MUM Amy Morrow is half the woman she used to be.
At her heaviest Amy weighed 140kg.
Now she's down to just 67kg. Like many others, the Ipswich hairdresser's weight-loss journey has been long and filled with failed attempts to reach her goal weight, to take back her life as an active mum.
Amy spent hours slogging it out at the gym.
She woke up in the dark of winter to go the personal training sessions three times a week but it wasn't until she decided to take drastic action that her life changed.
"I would work out and be strict on my diet, lose 10 or 20kg and then put it back on again," Amy said.
"This time it's taken a year to lose the weight. You need to have the right mindset. I was ready to do it. I wanted to be able to do things with my kids."
In September Amy underwent a bariatric procedure known as the gastric sleeve; an operation which permanently removes 80 to 90 per cent of the stomach.
Amy's stomach can now only hold the equivalent of a cup of food or liquid.
It also decreases levels of the hunger hormone ghrelin by 50 to 65 per cent.
Medicare wouldn't pay for the operation, so Amy dipped into her superannuation, something a growing number of Australians are choosing to do to pay for the weight-loss surgery.
According to the Australian Department of Human Services, applications for compassionate grounds have risen by more than 50 per cent in the last financial year with almost $205 million approved for release.
"I'd tried literally every diet from shakes to Weight Watchers, and the Tony Ferguson diet," Amy said.
"I just got to the point when the number on my scales was daunting. Even losing 15kg was a massive challenge."
One day Amy saw a photo of her previously overweight cousin looking slim on Facebook and messaged her to ask how she'd done it. That's when Amy found out about gastric sleeve surgery.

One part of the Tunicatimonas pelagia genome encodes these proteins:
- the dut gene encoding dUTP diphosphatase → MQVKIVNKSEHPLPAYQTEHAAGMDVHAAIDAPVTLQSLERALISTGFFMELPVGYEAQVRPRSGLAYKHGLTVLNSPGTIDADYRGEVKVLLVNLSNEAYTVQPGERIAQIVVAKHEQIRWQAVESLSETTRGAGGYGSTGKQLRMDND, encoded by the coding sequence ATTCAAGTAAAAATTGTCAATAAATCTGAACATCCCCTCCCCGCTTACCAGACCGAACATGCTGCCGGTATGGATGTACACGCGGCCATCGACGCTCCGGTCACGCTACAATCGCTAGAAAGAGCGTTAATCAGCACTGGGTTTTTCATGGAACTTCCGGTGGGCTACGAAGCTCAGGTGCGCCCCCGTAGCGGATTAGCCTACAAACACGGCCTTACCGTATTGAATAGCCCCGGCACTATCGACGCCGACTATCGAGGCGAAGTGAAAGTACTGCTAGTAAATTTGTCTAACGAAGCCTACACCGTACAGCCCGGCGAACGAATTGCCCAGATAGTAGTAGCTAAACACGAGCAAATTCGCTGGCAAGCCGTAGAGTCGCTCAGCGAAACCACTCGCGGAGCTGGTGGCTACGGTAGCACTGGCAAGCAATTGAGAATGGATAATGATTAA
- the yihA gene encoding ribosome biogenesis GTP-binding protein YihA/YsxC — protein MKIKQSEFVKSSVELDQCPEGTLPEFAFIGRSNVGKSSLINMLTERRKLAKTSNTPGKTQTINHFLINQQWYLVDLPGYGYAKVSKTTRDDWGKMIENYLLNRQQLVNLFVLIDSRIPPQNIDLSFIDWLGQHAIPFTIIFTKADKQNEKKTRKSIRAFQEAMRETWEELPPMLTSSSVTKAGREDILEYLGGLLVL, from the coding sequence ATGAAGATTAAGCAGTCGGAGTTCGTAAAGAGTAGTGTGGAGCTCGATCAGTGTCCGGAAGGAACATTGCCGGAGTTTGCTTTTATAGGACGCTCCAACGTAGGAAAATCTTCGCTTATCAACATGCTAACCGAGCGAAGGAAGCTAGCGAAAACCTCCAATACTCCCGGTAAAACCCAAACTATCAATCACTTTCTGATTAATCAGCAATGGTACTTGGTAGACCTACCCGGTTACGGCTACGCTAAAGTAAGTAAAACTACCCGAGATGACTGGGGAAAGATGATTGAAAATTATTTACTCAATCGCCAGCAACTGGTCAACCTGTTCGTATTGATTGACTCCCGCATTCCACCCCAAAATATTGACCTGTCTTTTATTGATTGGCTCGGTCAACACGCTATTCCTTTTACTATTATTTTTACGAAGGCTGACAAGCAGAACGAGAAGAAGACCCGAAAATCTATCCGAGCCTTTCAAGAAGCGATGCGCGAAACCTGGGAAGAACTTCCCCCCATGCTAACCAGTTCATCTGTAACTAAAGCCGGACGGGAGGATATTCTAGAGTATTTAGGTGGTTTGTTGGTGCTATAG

She decided to take the plunge and hasn't looked back since. Amy has faced some negative feedback from people who have insinuated she "cheated" by getting the surgery but Amy sees the gastric sleeve as a tool for weight loss, not a solution.
"It's a tool and like anything, if you're not going to use it properly you're not going to succeed," she said.
"You have to stick to a high protein, low carb diet and obviously it's all about portion control.
"Some people are embarrassed to admit they've had the surgery and I think that's because people can be so judgemental, for no reason. Still to this day people will say to me, 'oh I wish I could have surgery' and I just think to myself, well you're not the one who went to PT three times a week in the dark."
There are other aspects to the surgery that Amy said can be hard to deal with, including the embarrass- ment of having to order food off the appetisers menu, because she can't eat a whole meal, and the excess skin.
"In a way, it can be depressing sometimes socially. It doesn't change your brain, for example, if I get a whole pizza I still want to eat the whole pizza but I can't," Amy said.
"Socially it can be embarrassing at first when you are still big but you're ordering something small.
"Some people are embarrassed by it but there's nothing to be ashamed of."
The excess skin causes distress for many people post-surgery. Throughout her journey Amy has met many other women who have a lot more excess skin than her, although Amy admits her breasts are now non-existent. She hopes to have implants inserted in the near future.
When Amy was 17, and at the weight she is now, her breasts were a 10DD. At her heaviest they were an E cup. Now she just wears a sports bra. "I have no super left to pay for skin surgery so now I have to start saving or look to private health insurance," Amy said.
"I'm lucky compared to others in that regard, my stomach isn't that bad, but then I have done a lot of weights and a lot of exercise."
Amy has managed to take back her life after the surgery. She has gone back to working full-time in her salon and has the energy to be an active mum for her three children.
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